A lot or a little?
The parents' guide to what's in this movie.
What parents need to know
Parents need to know that Krull is a 1983 sci-fi/fantasy quest movie in which a prince must rescue his bride and his planet by doing battle with The Beast and his army of Slayers. Expect some mild violence: Characters do battle with swords, lasers, and light sabers. One character is stabbed to death, and another is impaled on spikes. A demon disguised as an attractive woman attempts to seduce the lead character. Overall, this is a classic of '80s kitsch of the "so bad it's good" variety. While there might be sentimental value for children of the '80s, their 21st century offspring are more likely to find humor in the special effects and outdated styles, to say nothing of a young Liam Neeson's mullet. This movie could be a starting point for families to discuss "quest" movies, as well as movies from that time that tried to copy the magic of the Star Wars movies and fell short.
- Parents say
- Kids say
What's the story?
On the planet KRULL, Prince Colwyn (Ken Marshall) is on the verge of marrying Princess Lyssa (Lysette Anthony). This union will bring two kingdoms together as they join forces to fight The Beast and his army of Slayers, who are determined to conquer and destroy Krull. During the wedding ceremony, the Slayers enter the castle, kill Colywn and Lyssa's fathers, and kidnap Lyssa and take her to the Black Fortress. Colwyn must journey across the planet to find the Black Fortress, rescue Lyssa, and defeat The Beast. To help him on his quest, he's aided by wizened Ynyr, a clumsy magician named Ergo, a Blind Emerald Seer, a Cyclops, and a band of robbers, who use their skills to lead him from one moment of peril to the next until the final confrontation with The Beast.
Is it any good?
It was a box office bomb in the early 1980s, and while it has its defenders, this is essentially a cheesy and derivative attempt to harness the Star Wars magic. Not that Krull is entirely devoid of entertainment value, but that value is attained from how dated it is. The sets often look like something straight out of heavy metal music videos. The hair is nice and big, and a young Liam Neeson's scalp sports the classic mullet. For the youth of the 21st century, the pre-CGI special effects aren't exactly stellar, and the story plods along from one fantasy cliche to the next.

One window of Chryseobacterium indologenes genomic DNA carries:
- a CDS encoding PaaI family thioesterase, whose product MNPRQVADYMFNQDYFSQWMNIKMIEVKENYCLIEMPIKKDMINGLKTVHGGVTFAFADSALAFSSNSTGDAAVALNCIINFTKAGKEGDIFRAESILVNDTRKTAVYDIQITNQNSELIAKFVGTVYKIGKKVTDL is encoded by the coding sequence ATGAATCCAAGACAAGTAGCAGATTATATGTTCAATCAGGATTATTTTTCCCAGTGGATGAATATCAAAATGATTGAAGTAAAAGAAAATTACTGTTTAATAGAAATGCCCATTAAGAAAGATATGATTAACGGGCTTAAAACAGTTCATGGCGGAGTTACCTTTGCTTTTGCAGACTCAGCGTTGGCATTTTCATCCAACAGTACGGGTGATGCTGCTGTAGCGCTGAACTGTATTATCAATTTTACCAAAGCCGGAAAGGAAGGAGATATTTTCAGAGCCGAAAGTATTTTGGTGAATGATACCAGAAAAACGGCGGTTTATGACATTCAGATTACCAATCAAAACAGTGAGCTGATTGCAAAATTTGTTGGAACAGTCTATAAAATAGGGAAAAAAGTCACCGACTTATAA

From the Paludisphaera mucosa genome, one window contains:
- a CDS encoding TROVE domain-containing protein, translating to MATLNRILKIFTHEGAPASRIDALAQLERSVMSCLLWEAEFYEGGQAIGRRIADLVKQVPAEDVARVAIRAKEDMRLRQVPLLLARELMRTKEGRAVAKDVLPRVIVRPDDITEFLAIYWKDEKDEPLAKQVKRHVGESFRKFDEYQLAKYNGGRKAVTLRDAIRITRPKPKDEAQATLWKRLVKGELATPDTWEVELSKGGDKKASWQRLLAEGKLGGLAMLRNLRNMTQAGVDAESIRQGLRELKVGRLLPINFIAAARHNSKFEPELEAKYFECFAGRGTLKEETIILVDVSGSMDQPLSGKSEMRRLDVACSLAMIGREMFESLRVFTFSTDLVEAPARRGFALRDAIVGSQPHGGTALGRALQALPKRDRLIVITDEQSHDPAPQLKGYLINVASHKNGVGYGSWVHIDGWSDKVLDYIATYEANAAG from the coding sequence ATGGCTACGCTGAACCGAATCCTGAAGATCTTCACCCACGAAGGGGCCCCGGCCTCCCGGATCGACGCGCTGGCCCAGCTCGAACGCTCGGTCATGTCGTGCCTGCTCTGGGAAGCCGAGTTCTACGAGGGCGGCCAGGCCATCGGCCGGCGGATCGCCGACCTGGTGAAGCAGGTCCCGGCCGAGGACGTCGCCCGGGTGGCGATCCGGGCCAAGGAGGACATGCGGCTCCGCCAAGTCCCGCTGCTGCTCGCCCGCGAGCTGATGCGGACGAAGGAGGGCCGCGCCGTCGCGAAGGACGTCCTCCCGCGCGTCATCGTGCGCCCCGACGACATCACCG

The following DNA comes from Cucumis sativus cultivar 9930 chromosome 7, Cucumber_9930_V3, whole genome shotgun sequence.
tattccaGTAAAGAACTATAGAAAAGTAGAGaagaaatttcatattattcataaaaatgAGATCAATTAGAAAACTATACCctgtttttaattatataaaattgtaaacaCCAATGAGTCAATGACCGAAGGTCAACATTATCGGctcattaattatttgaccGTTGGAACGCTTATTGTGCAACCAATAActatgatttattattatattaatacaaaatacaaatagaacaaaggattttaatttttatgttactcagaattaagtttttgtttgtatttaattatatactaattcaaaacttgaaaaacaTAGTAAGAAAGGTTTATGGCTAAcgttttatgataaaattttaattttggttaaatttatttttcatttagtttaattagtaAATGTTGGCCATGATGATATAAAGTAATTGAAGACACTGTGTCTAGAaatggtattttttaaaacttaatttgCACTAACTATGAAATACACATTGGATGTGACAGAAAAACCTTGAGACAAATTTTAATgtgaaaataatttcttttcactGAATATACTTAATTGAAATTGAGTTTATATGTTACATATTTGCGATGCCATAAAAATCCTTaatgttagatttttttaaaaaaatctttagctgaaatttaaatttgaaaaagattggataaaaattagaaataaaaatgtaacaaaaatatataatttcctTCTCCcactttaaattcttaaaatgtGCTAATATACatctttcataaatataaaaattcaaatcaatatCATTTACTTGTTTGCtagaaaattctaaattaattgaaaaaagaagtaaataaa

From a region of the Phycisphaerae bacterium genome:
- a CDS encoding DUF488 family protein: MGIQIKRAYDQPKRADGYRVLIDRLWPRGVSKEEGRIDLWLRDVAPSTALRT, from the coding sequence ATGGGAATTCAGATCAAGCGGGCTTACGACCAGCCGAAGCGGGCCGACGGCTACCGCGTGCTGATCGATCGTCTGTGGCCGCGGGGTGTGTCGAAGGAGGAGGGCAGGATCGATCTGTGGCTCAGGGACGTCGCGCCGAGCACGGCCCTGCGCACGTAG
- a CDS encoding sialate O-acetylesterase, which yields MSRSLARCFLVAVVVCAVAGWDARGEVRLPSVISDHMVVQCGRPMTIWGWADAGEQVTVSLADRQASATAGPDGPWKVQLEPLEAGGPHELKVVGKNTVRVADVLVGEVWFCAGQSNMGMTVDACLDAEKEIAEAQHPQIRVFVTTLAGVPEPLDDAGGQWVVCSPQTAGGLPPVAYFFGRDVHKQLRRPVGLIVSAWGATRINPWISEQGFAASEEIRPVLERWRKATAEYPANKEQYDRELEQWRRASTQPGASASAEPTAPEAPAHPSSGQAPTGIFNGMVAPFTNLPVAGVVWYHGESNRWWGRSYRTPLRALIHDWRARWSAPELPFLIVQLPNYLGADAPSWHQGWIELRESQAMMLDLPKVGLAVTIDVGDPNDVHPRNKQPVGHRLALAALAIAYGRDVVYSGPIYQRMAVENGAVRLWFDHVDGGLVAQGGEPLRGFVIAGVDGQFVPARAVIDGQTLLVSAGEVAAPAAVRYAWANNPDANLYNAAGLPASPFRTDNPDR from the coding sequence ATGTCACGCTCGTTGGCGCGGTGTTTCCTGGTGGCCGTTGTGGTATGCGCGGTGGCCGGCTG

Indeed, with deliberately odd character names like "Ynyr" and "Torquil," to say nothing of the oxymoronic "Blind Emerald Seer," there are moments where Krull feels more like a parody of sci-fi adventure rather than something earnest. The twin suns of the planet Krull and the light sabers aren't the only things heavily borrowed from Star Wars. The attempt to meld the "swashbuckling" stories with the "quest" story into the sci-fi/fantasy setting fails where Star Wars obviously succeeded, and if anything, Krull gives the viewer a deeper appreciation for what George Lucas et. al achieved.
Talk to your kids about ...
Parents can talk about "quest" stories. How is Krull an example of a story in which characters go on an adventure, in search of rescuing damsels in distress, hidden treasure, etc.? What are some other examples of "quest" movies and stories?
What are some of the ways in which the movie seems derivative of Star Wars and other hit movies from that time?
How does the violence compare to similar movies of the sci-fi and adventure genres?
- In theaters: July 29, 1983
- On DVD or streaming: January 1, 2001
- Cast: Ken Marshall, Lysette Anthony, Liam Neeson
- Director: Peter Yates
- Studio: Columbia Pictures
- Genre: Fantasy
- Topics: Magic and Fantasy, Princesses, Fairies, Mermaids, and More, Adventures
- Run time: 121 minutes
- MPAA rating: PG
- Last updated: September 21, 2019
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Common Sense Media's unbiased ratings are created by expert reviewers and aren't influenced by the product's creators or by any of our funders, affiliates, or partners.
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